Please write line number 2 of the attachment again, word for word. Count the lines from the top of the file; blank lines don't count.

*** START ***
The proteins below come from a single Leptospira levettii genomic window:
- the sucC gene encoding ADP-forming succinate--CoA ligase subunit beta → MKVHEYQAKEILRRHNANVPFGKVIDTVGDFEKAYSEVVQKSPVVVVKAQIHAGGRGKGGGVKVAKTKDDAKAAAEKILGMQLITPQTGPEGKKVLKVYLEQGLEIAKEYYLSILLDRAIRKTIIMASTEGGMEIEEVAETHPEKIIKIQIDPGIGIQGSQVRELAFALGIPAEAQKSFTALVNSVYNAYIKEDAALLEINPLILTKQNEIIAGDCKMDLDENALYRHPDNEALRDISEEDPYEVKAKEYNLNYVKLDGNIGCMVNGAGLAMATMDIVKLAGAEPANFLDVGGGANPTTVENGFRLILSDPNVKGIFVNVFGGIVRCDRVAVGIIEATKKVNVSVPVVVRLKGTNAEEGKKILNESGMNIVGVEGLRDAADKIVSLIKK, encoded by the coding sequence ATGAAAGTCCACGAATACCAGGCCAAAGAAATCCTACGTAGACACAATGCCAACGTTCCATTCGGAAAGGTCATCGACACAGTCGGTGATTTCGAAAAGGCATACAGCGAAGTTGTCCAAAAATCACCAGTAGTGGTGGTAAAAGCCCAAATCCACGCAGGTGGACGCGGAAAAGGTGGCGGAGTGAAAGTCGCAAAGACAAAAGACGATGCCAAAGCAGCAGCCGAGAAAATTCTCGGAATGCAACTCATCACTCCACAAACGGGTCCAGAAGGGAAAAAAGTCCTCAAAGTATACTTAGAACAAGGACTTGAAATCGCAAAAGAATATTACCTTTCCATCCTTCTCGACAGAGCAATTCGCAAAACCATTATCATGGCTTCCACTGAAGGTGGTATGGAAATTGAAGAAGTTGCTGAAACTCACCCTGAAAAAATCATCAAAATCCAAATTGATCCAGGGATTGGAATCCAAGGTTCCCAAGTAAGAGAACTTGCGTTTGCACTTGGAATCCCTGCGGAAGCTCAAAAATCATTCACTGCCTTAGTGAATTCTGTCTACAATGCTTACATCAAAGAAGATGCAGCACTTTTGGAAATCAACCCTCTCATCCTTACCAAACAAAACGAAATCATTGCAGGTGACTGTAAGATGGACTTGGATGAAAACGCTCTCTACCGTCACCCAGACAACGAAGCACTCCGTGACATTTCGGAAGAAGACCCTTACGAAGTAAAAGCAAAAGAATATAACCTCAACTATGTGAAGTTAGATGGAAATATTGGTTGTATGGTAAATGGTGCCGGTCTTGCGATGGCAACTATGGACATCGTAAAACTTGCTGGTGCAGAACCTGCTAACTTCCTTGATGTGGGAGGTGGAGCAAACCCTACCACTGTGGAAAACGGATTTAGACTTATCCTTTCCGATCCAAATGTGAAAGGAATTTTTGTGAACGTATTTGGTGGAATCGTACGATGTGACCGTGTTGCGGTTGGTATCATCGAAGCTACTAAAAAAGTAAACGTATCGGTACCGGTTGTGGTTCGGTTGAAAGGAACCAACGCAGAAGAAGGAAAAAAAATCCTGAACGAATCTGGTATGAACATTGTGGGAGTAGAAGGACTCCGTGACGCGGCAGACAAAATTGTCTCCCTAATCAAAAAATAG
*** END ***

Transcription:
- the sucC gene encoding ADP-forming succinate--CoA ligase subunit beta → MKVHEYQAKEILRRHNANVPFGKVIDTVGDFEKAYSEVVQKSPVVVVKAQIHAGGRGKGGGVKVAKTKDDAKAAAEKILGMQLITPQTGPEGKKVLKVYLEQGLEIAKEYYLSILLDRAIRKTIIMASTEGGMEIEEVAETHPEKIIKIQIDPGIGIQGSQVRELAFALGIPAEAQKSFTALVNSVYNAYIKEDAALLEINPLILTKQNEIIAGDCKMDLDENALYRHPDNEALRDISEEDPYEVKAKEYNLNYVKLDGNIGCMVNGAGLAMATMDIVKLAGAEPANFLDVGGGANPTTVENGFRLILSDPNVKGIFVNVFGGIVRCDRVAVGIIEATKKVNVSVPVVVRLKGTNAEEGKKILNESGMNIVGVEGLRDAADKIVSLIKK, encoded by the coding sequence ATGAAAGTCCACGAATACCAGGCCAAAGAAATCCTACGTAGACACAATGCCAACGTTCCATTCGGAAAGGTCATCGACACAGTCGGTGATTTCGAAAAGGCATACAGCGAAGTTGTCCAAAAATCACCAGTAGTGGTGGTAAAAGCCCAAATCCACGCAGGTGGACGCGGAAAAGGTGGCGGAGTGAAAGTCGCAAAGACAAAAGACGATGCCAAAGCAGCAGCCGAGAAAATTCTCGGAATGCAACTCATCACTCCACAAACGGGTCCAGAAGGGAAAAAAGTCCTCAAAGTATACTTAGAACAAGGACTTGAAATCGCAAAAGAATATTACCTTTCCATCCTTCTCGACAGAGCAATTCGCAAAACCATTATCATGGCTTCCACTGAAGGTGGTATGGAAATTGAAGAAGTTGCTGAAACTCACCCTGAAAAAATCATCAAAATCCAAATTGATCCAGGGATTGGAATCCAAGGTTCCCAAGTAAGAGAACTTGCGTTTGCACTTGGAATCCCTGCGGAAGCTCAAAAATCATTCACTGCCTTAGTGAATTCTGTCTACAATGCTTACATCAAAGAAGATGCAGCACTTTTGGAAATCAACCCTCTCATCCTTACCAAACAAAACGAAATCATTGCAGGTGACTGTAAGATGGACTTGGATGAAAACGCTCTCTACCGTCACCCAGACAACGAAGCACTCCGTGACATTTCGGAAGAAGACCCTTACGAAGTAAAAGCAAAAGAATATAACCTCAACTATGTGAAGTTAGATGGAAATATTGGTTGTATGGTAAATGGTGCCGGTCTTGCGATGGCAACTATGGACATCGTAAAACTTGCTGGTGCAGAACCTGCTAACTTCCTTGATGTGGGAGGTGGAGCAAACCCTACCACTGTGGAAAACGGATTTAGACTTATCCTTTCCGATCCAAATGTGAAAGGAATTTTTGTGAACGTATTTGGTGGAATCGTACGATGTGACCGTGTTGCGGTTGGTATCATCGAAGCTACTAAAAAAGTAAACGTATCGGTACCGGTTGTGGTTCGGTTGAAAGGAACCAACGCAGAAGAAGGAAAAAAAATCCTGAACGAATCTGGTATGAACATTGTGGGAGTAGAAGGACTCCGTGACGCGGCAGACAAAATTGTCTCCCTAATCAAAAAATAG